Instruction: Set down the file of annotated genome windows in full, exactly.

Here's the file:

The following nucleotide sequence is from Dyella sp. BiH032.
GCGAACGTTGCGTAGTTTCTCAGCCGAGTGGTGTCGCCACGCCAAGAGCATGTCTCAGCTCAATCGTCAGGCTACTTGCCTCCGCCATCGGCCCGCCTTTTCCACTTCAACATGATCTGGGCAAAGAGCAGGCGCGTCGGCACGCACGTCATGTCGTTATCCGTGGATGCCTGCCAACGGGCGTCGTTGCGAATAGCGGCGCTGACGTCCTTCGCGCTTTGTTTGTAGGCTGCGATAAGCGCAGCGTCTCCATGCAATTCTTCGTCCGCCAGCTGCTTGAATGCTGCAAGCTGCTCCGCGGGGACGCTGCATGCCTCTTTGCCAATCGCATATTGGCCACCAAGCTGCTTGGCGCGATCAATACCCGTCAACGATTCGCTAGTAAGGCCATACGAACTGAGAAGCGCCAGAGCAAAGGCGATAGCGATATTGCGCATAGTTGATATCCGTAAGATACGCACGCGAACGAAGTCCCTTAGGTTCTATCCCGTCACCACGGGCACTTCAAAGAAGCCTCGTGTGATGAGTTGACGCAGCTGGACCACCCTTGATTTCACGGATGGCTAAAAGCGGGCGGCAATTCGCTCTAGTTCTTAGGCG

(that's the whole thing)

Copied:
The following nucleotide sequence is from Dyella sp. BiH032.
GCGAACGTTGCGTAGTTTCTCAGCCGAGTGGTGTCGCCACGCCAAGAGCATGTCTCAGCTCAATCGTCAGGCTACTTGCCTCCGCCATCGGCCCGCCTTTTCCACTTCAACATGATCTGGGCAAAGAGCAGGCGCGTCGGCACGCACGTCATGTCGTTATCCGTGGATGCCTGCCAACGGGCGTCGTTGCGAATAGCGGCGCTGACGTCCTTCGCGCTTTGTTTGTAGGCTGCGATAAGCGCAGCGTCTCCATGCAATTCTTCGTCCGCCAGCTGCTTGAATGCTGCAAGCTGCTCCGCGGGGACGCTGCATGCCTCTTTGCCAATCGCATATTGGCCACCAAGCTGCTTGGCGCGATCAATACCCGTCAACGATTCGCTAGTAAGGCCATACGAACTGAGAAGCGCCAGAGCAAAGGCGATAGCGATATTGCGCATAGTTGATATCCGTAAGATACGCACGCGAACGAAGTCCCTTAGGTTCTATCCCGTCACCACGGGCACTTCAAAGAAGCCTCGTGTGATGAGTTGACGCAGCTGGACCACCCTTGATTTCACGGATGGCTAAAAGCGGGCGGCAATTCGCTCTAGTTCTTAGGCG